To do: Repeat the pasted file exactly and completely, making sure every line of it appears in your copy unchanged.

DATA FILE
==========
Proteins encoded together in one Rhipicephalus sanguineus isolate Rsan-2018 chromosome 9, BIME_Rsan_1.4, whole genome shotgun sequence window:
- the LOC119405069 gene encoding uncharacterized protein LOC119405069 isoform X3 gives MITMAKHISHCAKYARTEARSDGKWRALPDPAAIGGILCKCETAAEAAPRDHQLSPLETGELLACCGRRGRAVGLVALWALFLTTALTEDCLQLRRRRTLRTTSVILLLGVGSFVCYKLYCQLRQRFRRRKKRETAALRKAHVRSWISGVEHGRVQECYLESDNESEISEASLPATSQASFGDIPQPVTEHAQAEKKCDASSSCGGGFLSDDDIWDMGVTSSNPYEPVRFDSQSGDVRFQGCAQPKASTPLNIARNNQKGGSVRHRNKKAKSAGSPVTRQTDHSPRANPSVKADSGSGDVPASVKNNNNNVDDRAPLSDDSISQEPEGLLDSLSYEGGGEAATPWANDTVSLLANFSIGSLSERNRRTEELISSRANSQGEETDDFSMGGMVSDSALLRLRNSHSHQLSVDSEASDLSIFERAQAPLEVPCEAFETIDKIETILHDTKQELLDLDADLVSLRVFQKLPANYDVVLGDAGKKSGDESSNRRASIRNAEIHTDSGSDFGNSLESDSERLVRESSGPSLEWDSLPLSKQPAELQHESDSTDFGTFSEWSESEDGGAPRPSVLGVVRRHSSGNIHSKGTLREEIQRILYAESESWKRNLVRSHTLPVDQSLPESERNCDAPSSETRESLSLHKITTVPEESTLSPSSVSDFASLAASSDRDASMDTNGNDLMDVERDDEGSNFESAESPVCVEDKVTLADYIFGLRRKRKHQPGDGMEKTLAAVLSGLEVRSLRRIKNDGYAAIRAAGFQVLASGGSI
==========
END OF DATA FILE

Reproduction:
Proteins encoded together in one Rhipicephalus sanguineus isolate Rsan-2018 chromosome 9, BIME_Rsan_1.4, whole genome shotgun sequence window:
- the LOC119405069 gene encoding uncharacterized protein LOC119405069 isoform X3 gives MITMAKHISHCAKYARTEARSDGKWRALPDPAAIGGILCKCETAAEAAPRDHQLSPLETGELLACCGRRGRAVGLVALWALFLTTALTEDCLQLRRRRTLRTTSVILLLGVGSFVCYKLYCQLRQRFRRRKKRETAALRKAHVRSWISGVEHGRVQECYLESDNESEISEASLPATSQASFGDIPQPVTEHAQAEKKCDASSSCGGGFLSDDDIWDMGVTSSNPYEPVRFDSQSGDVRFQGCAQPKASTPLNIARNNQKGGSVRHRNKKAKSAGSPVTRQTDHSPRANPSVKADSGSGDVPASVKNNNNNVDDRAPLSDDSISQEPEGLLDSLSYEGGGEAATPWANDTVSLLANFSIGSLSERNRRTEELISSRANSQGEETDDFSMGGMVSDSALLRLRNSHSHQLSVDSEASDLSIFERAQAPLEVPCEAFETIDKIETILHDTKQELLDLDADLVSLRVFQKLPANYDVVLGDAGKKSGDESSNRRASIRNAEIHTDSGSDFGNSLESDSERLVRESSGPSLEWDSLPLSKQPAELQHESDSTDFGTFSEWSESEDGGAPRPSVLGVVRRHSSGNIHSKGTLREEIQRILYAESESWKRNLVRSHTLPVDQSLPESERNCDAPSSETRESLSLHKITTVPEESTLSPSSVSDFASLAASSDRDASMDTNGNDLMDVERDDEGSNFESAESPVCVEDKVTLADYIFGLRRKRKHQPGDGMEKTLAAVLSGLEVRSLRRIKNDGYAAIRAAGFQVLASGGSI